Full disclosure here: I love poetry.
I have been penning passionate poetry since I was a teenager. I've even garnered a few creative awards accordingly, along the way.
And I am convinced that if given the proper exposure, most people would love it too. The problem?
Most of us initially "sampled" poetry back in grade school. Back then, the types of works most of us were asked to read and analyze came across as abstract and boring. True?
So, when we graduated from college, we avoided it like a root canal.
But, believe it or not, there's some great stuff out there. Poetry that can transform and inform you.
If you doubt it, a perfect example would be the poetic works of Poet Laureate, Amanda Gorman, who read at President Biden's inauguration recently. OMG! Her words were so eloquent, so powerful, so inspiring. She made me proud to be a poet too.
CHICAGO'S POETIC HISTORY
Throughout the decades, Chicago has produced some very popular and prolific poets.
According to Britannica.com: When you think of renowned literary cities, places like Paris at the turn of the 20th Century or Joyce’s Dublin most likely spring to mind. However, it should be noted that Chicago has also produced some of the world’s most esteemed novelists, short story writers, poets, and journalists. The city’s fast-pace life and its notorious politics have served as inspiration for some writers to author harsh criticisms against it while others have penned anthems celebrating its imperfections to place it among the other great cities of the world."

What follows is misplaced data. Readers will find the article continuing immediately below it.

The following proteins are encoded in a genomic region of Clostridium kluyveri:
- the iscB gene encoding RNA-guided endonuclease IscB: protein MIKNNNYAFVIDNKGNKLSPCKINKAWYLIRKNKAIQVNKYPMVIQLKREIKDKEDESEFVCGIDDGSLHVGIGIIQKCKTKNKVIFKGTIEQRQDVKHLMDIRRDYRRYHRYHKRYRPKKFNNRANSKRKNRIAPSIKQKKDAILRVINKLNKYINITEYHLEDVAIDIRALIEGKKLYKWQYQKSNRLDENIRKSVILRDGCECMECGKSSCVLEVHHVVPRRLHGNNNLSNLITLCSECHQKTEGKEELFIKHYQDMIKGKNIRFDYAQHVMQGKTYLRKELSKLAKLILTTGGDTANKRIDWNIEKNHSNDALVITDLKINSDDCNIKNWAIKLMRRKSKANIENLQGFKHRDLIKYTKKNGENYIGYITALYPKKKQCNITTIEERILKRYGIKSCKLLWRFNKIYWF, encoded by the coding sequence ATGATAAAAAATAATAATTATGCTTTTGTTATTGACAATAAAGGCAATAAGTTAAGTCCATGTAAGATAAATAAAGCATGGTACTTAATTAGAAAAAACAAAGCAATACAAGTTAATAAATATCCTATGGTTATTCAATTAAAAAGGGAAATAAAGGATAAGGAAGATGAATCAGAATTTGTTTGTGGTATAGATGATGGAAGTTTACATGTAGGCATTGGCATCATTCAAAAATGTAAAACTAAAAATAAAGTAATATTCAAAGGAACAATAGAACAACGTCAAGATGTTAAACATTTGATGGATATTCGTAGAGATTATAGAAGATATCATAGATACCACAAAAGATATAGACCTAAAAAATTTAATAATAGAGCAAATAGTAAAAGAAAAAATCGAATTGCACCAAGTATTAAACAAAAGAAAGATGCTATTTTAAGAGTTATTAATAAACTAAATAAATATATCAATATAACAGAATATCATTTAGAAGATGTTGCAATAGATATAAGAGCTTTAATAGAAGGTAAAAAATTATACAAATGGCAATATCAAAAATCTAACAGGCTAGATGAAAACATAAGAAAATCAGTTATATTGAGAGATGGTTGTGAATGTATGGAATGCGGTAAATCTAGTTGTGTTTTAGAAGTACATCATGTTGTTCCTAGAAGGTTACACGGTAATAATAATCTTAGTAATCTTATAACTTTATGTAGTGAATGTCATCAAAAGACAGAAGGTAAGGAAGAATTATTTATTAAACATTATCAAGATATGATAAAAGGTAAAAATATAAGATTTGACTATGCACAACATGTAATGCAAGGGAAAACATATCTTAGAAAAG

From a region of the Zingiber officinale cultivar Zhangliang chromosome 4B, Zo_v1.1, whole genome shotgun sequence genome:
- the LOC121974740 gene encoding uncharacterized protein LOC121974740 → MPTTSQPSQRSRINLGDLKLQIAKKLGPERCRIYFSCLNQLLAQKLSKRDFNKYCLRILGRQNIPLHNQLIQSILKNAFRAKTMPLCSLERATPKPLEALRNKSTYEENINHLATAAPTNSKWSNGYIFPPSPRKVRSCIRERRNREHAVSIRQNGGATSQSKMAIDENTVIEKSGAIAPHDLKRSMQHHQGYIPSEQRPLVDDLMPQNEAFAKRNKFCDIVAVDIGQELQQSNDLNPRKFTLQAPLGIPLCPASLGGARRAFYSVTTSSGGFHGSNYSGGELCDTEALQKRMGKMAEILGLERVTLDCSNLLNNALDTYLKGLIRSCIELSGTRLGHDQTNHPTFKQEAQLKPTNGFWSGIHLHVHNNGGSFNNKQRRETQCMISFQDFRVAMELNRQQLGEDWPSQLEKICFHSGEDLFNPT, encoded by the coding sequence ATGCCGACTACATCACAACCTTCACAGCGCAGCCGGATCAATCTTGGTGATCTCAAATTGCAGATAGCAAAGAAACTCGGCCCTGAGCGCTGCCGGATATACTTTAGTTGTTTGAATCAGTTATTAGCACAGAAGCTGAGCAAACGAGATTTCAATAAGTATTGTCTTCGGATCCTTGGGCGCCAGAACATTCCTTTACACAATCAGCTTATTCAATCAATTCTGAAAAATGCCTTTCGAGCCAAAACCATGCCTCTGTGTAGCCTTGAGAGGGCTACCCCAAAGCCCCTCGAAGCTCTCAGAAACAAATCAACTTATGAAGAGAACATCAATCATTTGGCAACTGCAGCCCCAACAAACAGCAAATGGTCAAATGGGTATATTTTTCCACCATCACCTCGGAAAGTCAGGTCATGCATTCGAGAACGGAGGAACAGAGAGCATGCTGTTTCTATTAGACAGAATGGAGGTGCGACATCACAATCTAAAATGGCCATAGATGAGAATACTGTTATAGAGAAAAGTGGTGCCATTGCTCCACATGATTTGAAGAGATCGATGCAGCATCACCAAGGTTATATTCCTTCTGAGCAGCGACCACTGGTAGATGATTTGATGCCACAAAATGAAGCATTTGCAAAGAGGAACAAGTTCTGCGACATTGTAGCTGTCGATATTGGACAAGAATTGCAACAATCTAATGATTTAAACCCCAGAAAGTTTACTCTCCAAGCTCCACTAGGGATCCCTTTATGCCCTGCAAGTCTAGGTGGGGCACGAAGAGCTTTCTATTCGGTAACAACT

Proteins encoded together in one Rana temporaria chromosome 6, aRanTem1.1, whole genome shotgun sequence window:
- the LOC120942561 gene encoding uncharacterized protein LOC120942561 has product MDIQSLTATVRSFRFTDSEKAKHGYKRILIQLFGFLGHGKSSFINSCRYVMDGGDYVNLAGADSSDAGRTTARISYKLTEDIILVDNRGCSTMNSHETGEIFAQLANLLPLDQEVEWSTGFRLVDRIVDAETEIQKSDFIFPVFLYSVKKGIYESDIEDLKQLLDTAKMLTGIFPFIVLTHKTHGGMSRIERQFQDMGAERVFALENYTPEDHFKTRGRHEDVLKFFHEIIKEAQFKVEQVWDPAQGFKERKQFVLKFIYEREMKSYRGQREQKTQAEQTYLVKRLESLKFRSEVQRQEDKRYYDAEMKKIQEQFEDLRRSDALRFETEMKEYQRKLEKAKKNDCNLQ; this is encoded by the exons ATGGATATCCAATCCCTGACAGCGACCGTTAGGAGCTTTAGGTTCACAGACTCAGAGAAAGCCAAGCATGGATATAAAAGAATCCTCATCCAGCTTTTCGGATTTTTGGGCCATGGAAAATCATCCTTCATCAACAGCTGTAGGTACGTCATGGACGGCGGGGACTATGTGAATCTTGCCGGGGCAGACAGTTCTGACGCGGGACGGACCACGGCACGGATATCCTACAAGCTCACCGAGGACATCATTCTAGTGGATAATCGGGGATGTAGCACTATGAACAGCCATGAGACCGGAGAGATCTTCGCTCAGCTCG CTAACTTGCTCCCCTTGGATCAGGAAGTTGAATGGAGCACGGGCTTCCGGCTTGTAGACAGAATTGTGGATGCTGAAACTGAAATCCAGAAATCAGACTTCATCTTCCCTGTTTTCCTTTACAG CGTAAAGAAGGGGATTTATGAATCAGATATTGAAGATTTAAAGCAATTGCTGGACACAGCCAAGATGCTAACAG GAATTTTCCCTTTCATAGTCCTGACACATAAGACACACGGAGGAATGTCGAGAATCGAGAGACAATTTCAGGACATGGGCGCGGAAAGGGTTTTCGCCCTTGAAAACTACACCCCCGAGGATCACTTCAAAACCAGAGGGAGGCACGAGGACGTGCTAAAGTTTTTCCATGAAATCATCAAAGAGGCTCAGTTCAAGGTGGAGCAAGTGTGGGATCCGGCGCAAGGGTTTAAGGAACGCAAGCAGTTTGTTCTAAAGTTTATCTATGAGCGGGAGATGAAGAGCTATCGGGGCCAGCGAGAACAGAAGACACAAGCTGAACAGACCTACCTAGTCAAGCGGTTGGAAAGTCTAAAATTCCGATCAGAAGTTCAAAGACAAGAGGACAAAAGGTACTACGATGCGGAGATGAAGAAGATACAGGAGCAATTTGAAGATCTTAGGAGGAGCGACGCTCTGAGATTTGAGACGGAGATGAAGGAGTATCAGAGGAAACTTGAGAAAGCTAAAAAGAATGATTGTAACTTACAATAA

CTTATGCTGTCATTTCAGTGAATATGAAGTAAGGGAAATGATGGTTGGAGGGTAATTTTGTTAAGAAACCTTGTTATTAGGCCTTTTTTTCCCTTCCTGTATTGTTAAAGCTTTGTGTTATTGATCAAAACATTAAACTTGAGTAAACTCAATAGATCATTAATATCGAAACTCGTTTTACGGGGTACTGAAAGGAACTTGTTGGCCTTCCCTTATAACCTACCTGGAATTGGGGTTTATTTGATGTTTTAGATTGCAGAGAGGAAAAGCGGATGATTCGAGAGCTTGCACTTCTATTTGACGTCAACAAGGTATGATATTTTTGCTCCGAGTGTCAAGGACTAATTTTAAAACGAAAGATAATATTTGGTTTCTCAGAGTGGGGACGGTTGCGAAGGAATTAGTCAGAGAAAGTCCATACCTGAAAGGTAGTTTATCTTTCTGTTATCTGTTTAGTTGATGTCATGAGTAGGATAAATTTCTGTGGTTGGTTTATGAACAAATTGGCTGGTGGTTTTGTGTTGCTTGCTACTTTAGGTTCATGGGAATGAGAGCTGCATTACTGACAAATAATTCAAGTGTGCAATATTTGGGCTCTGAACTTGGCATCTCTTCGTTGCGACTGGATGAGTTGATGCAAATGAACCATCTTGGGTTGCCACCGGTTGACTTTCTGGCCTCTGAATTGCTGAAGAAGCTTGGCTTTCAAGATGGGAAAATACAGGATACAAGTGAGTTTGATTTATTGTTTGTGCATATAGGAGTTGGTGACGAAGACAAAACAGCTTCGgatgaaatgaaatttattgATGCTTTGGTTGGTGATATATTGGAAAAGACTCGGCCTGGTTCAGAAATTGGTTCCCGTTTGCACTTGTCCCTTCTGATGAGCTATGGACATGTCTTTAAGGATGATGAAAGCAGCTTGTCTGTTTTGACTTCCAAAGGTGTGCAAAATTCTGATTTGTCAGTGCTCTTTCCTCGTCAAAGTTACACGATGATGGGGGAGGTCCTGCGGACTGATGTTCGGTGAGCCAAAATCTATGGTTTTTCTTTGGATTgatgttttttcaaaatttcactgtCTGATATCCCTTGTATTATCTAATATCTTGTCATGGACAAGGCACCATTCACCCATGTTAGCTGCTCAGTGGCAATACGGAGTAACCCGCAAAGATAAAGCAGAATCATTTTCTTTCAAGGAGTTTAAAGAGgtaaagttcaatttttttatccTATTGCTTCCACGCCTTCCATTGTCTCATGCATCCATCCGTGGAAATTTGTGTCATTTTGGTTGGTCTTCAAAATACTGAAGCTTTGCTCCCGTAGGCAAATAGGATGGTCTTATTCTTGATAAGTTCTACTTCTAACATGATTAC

HERE ARE 4 CHICAGO POETS EVERYONE SHOULD READ TO EXPAND THEIR LITERARY HORIZONS, THEIR KNOWLEDGE BASE, AND TO BECOME FUTURE POETRY FANS:
Gwendolyn Brooks was a Chicago Transplant; she was originally born in Kansas and moved here at an early age. Her impact on the poetry scene and the literary world in general can certainly not be denied. Her eclectic style, ability to connect with different cultures, and worldly wisdom made her one of the most popular African-American poets of our times. Brooks was awarded the Pulitzer Prize, as a result, she became the first African American to win this highly-regarded literary prize.
Cisneros is of Mexican American Influence. A multi-genre writer, many know of her as the author of The House on Mango Street; which I remember reading back in school, even now. Her books have been translated into more than 20 languages and shared across the world.
Born in the 1930's, this very talented and prolific poet has been entertaining and engaging children through his delightful verse for decades. Additionally, Silverstein was a gifted lyricist who is said to have written "A Boy Named Sue"--A popular hit for Johnny Cash.
Sandburg is perhaps most noted for the publication of his piece "Chicago" in 1914. In it, Sandburg addresses the trials, tribulations and pride of the city’s residents and institutions. It was this poem, along with his entire collection titled Chicago Poems (1916), that launched his professional career and anchored his place anong literary greats.
These authors' works can more than likely be located at your local library or online at Amazon.com. Enjoy!
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